High Court gets Tough on Timekeeping

The High Court has flexed its case management powers by refusing a last-minute Trial adjournment requested by a Litigant in Person (to whom leniency is usually allowed!).

The Litigant in Person requested that the Trial be adjourned for 2 weeks as a result of time pressures and her belief that the opposing party had failed to sufficiently comply with a “specific disclosure” Order (i.e. to produce specific documentation to the Court).

In giving his reasons, the Judge provided helpful guidance on the relevant factors in respect of adjournment applications and reinforced that, if it became apparent during the Trial that further information was required, this could be dealt with by the Trial Judge.

He also refused the application for an adjournment, because:

  • When the original disclosure Order was made, the Judge was fully aware of the Trial date and the time pressures that the parties would be under;
    The impact of an adjournment would have been “very considerable indeed” and, having incurred significant costs preparing for the Trial, the opponent would lose and/or duplicate much of these costs if the Trial was to be adjourned at such a late stage;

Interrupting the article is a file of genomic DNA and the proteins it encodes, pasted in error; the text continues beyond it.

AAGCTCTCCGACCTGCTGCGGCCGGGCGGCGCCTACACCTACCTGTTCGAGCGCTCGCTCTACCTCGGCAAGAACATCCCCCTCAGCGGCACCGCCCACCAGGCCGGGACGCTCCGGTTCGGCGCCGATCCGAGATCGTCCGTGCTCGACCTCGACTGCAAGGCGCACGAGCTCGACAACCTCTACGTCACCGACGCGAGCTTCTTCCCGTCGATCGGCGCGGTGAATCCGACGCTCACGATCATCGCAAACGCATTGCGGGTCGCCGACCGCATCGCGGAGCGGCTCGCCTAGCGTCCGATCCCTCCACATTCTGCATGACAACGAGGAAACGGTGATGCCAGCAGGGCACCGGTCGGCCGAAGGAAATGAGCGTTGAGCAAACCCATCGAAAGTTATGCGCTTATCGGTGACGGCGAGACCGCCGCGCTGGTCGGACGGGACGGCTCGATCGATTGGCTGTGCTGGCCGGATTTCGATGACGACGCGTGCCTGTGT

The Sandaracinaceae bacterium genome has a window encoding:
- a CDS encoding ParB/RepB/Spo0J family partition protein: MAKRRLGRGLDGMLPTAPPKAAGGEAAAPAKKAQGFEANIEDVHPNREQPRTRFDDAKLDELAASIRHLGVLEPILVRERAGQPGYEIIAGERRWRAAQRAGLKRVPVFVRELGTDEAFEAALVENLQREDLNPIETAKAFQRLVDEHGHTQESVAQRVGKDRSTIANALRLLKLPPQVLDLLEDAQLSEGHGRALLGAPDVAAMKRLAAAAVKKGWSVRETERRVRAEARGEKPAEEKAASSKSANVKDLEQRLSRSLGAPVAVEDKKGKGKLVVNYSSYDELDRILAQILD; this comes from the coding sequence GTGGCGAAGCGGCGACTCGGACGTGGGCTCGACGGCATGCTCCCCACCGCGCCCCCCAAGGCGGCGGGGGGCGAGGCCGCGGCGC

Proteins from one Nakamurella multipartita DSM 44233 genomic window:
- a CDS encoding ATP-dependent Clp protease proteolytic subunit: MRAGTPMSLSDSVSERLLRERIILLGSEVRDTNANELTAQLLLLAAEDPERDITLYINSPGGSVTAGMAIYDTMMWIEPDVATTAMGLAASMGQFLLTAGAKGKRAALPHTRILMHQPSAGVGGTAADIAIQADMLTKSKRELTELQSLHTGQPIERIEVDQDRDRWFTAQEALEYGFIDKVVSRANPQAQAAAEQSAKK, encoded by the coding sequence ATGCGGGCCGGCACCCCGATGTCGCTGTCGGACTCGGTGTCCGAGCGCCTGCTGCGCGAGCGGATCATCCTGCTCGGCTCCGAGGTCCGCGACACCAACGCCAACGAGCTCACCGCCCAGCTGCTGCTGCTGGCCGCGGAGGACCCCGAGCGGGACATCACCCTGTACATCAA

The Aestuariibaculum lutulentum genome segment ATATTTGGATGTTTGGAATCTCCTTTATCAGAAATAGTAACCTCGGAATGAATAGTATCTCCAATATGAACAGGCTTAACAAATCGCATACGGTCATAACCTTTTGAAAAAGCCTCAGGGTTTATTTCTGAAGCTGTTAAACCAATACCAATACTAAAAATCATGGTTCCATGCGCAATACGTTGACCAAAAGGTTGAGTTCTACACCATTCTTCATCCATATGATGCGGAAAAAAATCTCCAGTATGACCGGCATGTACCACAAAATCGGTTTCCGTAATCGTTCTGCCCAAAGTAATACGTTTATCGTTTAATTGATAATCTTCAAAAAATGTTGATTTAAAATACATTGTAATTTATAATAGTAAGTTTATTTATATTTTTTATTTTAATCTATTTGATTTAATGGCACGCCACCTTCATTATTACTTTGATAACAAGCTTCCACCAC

• Any adjournment would likely push back the Trial by several months, rather than the 2 weeks requested by the Litigant in Person, and, as it was an “old and lengthy claim” (issued in 2007), it was in the interests of both parties that it be determined promptly; and
  • The documents that had been disclosed were “relatively peripheral” to the case so did not justify the adverse consequences of a late adjournment.

Matthew Howat, Commercial & Dispute Partner, comments: “The Courts have for a long time shown leniency to litigants in person, particularly when it comes to timetables and procedural compliance. This fact only reinforces the robust nature of this decision by the High Court in making clear the importance of strict compliance with the Court timetable and the sanctity of the Trial date, which will only be disturbed in exceptional circumstances”.

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